Deck Framing and Hatches

carlinsThe first round of deck framing consists of several carlins made of 5/8″ by 3/4″ spruce. These will support covering boards along the outside edges of the boat. A  little fussy fitting, some careful positioning through the bulkheads, screws set at angles to avoid collisions, a little epoxy and it’s easily done.

Those areas at the ends of the boats become watertight flotation compartments. They are going to get closed up soon. So, while I can still get a brush in there, they’re getting painted with a couple of coats of Cetol.

hatch-facehatch backsideOne of the fussier parts of the construction are the oval hatch covers for the watertight compartments. One could handily purchase round, plastic, readily available, easily installed covers, but that would be far too easy. Instead, I followed Harry’s drawings for a semi-diabolical device that ends up looking a lot nicer than a round slab-o-plastic. All is in place except the gasket which the last part of the hatches.

In case you’re wondering how it operates, the small knob is free to turn and is used to pull the bar toward the knob. The bronze screws are not tightened down all the way because they allow the bar to move in and out as needed. Two small wood stops help with positioning. Insert the cover so the bar fits through the opening. Turn the whole cover clockwise until the bar registers against the stops. Then tighten the knob until the gasket seals the opening.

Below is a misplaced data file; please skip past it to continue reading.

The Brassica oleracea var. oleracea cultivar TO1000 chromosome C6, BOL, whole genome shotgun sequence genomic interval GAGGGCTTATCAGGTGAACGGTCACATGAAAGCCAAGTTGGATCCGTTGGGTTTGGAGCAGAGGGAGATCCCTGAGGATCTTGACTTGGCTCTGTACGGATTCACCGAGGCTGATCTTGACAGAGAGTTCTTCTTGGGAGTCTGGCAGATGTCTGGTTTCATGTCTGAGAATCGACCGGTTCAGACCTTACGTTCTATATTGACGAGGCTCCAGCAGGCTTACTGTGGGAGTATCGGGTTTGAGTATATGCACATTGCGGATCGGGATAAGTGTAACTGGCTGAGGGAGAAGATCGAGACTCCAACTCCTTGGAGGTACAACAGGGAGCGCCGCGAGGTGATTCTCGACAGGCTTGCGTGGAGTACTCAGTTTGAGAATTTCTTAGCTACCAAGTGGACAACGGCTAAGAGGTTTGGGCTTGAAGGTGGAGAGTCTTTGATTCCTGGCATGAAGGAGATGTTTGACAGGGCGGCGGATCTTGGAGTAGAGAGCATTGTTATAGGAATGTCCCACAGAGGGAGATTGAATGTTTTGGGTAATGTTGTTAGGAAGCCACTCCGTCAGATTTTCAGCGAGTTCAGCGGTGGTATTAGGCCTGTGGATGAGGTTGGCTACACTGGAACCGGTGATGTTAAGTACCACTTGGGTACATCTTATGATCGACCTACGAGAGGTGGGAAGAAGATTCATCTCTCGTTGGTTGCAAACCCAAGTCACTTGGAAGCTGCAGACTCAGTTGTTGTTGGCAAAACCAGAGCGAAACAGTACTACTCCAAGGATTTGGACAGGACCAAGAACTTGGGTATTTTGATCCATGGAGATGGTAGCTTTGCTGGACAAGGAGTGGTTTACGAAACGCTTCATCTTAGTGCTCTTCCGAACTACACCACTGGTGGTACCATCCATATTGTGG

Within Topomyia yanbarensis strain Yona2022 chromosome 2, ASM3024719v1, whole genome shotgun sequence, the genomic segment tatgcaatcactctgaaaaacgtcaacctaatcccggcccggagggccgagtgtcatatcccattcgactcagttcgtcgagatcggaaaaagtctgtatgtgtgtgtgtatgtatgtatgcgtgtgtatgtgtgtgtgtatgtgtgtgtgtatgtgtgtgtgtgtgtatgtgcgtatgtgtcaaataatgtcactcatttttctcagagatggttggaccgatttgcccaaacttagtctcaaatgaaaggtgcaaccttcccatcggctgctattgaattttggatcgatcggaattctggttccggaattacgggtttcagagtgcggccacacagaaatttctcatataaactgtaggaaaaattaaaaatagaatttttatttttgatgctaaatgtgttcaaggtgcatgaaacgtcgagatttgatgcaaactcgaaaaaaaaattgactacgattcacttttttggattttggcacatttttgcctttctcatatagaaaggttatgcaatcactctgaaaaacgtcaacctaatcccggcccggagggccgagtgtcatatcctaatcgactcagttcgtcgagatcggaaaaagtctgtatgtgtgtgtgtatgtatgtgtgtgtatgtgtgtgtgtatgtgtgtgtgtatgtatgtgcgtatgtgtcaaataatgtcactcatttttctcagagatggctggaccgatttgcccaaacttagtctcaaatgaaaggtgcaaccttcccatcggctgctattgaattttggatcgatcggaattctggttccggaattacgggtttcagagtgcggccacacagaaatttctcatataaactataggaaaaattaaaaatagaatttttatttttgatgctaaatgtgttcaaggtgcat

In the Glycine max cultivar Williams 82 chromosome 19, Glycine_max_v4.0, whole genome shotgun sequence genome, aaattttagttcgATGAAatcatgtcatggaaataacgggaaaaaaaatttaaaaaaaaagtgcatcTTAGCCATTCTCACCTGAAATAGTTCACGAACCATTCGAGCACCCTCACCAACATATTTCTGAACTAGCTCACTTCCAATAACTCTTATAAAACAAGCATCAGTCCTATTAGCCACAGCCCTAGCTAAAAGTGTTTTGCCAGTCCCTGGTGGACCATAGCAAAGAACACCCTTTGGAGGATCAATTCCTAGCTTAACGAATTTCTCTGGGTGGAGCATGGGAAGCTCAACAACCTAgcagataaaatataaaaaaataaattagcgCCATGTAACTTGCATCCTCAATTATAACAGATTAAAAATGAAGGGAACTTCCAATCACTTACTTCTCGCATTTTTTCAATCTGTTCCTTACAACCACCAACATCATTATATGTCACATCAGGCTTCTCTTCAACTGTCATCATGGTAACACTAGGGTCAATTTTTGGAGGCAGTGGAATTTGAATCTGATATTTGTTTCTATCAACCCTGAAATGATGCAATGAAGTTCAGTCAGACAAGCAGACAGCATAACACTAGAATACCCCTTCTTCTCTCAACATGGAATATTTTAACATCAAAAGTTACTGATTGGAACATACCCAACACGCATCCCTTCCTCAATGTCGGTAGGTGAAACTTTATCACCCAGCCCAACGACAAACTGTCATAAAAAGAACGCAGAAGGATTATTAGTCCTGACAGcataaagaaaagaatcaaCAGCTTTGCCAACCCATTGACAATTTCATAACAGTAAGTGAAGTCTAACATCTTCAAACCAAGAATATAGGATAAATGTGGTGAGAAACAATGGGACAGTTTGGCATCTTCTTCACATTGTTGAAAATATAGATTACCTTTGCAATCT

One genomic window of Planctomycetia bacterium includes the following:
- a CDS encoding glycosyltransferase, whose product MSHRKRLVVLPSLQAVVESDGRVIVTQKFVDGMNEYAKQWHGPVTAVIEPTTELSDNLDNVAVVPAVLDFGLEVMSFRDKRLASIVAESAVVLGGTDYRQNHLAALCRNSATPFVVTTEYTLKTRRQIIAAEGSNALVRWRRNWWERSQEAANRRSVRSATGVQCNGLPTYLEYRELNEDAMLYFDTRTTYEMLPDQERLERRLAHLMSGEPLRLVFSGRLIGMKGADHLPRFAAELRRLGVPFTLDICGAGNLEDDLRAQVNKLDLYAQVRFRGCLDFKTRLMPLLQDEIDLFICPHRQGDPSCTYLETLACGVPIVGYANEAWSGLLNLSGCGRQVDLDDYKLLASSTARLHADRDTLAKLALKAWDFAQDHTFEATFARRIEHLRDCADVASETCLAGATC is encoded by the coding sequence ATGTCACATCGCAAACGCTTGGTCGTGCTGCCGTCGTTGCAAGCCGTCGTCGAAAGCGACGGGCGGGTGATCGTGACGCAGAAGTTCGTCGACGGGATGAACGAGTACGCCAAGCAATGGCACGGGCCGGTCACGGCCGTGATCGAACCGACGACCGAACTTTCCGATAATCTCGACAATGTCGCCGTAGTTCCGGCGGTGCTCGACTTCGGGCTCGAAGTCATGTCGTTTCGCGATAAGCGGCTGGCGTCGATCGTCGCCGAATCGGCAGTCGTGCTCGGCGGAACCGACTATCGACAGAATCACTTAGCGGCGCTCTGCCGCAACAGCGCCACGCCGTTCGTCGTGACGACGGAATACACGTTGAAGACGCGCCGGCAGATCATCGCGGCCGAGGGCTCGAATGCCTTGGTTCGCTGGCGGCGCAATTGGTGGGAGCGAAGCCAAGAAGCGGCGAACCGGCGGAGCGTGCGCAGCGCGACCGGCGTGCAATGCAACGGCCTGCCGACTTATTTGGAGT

2 Responses to “Deck Framing and Hatches”

  1. Aaron Brand Says:

    This question will likely reveal the fact that I am a novice boatbuilder but how did you keep the epoxy out of the threads of the nut?

  2. Bob Says:

    Good question Aaron!

    Lubricate the threads of a matching screw with candle wax. Just rub it on a candle; no melting needed. :) Insert the screw into the nut before gluing, and go to it.

    Just in case… you can be extra cautious and remove the screw after a few hours, at the time the epoxy has no longer runny, but not yet hard set.

    It’s also good to remember that alcohol is a reasonable solvent for epoxy that is not fully set.

    In any case, try to mess with unset epoxy as little as possible, and WEAR GLOVES. Other than that, have fun!

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